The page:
Those shopping for awill find the truck's a little more expensive than the previous model year, as in, about $4,000 more expensive.
Chevy didn't just go ahead and jack up the price for no reason, though. Instead, the price increase goes into effect because the current base model will head into retirement. Cars Direct first reported on the trim shuffling last Friday, which sees the base extended cab model ride off into the sunset. It gave buyers a chance to step into a for $22,395 after a destination charge. Now, the cheapest Colorado will be $26,395.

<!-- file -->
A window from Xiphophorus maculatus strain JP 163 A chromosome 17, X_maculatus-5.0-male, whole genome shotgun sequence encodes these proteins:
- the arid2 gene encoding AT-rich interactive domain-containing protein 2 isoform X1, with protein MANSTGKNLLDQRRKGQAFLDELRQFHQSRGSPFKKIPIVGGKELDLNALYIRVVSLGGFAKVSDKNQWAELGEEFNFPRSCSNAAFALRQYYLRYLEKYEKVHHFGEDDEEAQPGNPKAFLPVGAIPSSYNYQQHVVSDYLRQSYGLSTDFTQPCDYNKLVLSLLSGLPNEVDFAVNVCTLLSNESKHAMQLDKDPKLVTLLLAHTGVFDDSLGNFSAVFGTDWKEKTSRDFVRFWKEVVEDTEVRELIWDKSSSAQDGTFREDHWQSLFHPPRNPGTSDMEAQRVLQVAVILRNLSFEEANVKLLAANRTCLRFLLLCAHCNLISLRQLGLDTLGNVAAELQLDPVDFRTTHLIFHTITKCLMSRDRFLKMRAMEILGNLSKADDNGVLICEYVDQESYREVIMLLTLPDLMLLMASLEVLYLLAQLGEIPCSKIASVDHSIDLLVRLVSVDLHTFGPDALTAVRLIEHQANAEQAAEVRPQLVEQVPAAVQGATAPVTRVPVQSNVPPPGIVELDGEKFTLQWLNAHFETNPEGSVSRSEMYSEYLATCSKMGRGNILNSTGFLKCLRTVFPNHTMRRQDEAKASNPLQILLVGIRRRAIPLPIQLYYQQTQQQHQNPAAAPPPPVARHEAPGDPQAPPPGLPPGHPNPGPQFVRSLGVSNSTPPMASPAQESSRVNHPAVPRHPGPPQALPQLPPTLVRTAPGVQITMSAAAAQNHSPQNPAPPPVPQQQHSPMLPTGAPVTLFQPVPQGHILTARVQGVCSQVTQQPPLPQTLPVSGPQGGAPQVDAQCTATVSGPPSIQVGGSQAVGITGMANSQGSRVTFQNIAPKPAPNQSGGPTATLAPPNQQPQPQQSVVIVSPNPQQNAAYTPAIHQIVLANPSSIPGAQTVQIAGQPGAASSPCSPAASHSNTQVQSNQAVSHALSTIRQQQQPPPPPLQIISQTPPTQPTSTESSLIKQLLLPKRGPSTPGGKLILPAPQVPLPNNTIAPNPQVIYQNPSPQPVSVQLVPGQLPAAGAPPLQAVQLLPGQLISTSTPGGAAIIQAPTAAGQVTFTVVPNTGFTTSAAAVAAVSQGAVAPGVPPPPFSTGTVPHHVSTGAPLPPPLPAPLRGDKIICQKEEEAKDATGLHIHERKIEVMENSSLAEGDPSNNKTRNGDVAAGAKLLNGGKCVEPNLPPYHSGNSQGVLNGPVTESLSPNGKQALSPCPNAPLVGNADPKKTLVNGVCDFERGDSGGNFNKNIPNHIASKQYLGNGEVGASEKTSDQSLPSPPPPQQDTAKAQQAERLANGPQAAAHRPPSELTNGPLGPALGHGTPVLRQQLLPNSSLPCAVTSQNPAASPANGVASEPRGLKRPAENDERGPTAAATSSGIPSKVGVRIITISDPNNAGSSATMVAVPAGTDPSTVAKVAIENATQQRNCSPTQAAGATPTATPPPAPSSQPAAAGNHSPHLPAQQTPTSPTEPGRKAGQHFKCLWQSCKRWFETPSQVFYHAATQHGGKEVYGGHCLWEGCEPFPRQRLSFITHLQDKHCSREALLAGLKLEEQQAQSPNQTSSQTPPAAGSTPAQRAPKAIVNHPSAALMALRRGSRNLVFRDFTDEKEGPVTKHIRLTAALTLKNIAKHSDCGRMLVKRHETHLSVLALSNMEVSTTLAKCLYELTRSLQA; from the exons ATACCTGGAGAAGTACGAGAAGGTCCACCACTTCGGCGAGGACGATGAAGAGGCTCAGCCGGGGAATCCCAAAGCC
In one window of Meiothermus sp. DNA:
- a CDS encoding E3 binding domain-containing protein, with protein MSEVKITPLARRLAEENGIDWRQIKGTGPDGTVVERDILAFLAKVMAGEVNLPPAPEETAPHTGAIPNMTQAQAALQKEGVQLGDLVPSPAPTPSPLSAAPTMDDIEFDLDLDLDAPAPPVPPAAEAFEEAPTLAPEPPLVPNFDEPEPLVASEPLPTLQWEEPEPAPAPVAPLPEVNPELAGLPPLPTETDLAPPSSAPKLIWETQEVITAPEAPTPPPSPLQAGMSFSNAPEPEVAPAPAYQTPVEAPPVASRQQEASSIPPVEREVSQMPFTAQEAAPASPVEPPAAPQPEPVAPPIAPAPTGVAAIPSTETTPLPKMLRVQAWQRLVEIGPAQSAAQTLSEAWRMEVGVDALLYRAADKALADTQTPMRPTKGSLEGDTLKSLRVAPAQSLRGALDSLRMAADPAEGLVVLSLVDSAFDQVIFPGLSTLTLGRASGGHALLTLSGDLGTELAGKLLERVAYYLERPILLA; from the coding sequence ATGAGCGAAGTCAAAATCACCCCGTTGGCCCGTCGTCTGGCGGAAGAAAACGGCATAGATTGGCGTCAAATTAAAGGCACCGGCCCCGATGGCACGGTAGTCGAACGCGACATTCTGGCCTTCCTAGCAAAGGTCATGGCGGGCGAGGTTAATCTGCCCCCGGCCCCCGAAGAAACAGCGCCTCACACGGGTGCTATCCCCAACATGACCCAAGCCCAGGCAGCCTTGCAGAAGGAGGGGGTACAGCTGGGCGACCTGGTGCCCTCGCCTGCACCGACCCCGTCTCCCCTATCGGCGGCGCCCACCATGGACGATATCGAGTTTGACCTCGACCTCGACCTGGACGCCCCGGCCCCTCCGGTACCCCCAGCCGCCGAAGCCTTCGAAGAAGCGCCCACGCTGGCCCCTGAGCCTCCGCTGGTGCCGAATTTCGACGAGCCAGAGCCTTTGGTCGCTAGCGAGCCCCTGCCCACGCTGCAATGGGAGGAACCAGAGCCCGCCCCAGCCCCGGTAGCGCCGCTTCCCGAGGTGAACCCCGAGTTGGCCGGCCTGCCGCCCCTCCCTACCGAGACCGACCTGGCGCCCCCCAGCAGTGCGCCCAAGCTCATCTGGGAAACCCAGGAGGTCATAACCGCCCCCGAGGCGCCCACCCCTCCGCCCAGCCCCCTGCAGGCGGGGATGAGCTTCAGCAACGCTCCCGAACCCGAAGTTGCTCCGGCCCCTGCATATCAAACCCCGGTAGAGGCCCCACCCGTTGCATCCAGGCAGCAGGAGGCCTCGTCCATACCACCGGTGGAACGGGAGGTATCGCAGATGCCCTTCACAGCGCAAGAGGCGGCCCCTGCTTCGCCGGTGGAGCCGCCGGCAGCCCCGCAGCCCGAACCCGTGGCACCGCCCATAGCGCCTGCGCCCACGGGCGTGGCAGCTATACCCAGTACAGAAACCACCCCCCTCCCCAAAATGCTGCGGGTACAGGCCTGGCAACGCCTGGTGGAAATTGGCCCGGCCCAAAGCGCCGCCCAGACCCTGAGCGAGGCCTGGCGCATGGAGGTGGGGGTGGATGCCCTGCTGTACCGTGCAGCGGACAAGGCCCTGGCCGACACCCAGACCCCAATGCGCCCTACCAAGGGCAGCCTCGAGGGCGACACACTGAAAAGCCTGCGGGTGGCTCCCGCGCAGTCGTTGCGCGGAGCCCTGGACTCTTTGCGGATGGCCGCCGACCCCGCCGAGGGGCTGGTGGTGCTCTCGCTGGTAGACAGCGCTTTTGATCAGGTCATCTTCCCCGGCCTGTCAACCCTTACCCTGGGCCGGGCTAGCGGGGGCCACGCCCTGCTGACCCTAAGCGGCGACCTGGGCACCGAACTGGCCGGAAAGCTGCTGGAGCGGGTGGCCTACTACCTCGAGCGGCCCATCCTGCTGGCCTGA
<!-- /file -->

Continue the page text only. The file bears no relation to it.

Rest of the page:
That'll net buyers an extended-cab Work Truck model with more comforts. As the original report mentioned, buyers often had rebates and incentives at their disposal to help knock the higher price down to the base model's level. More equipment for less money is always a winning proposition. Chevy told Roadshow the base model's take rate was pretty low and said the reshuffled entry-level model will make a "compelling" package.
The extended-cab Work Truck, meanwhile, gets a $500 price increase over the 2020 model. The destination fee climbs $100 to $1,195 total and the MSRP itself is now $400 more. This year, shoppers will also find the midsize pickup has refreshed looks to pull it closer in line with the full-size Silverado 1500.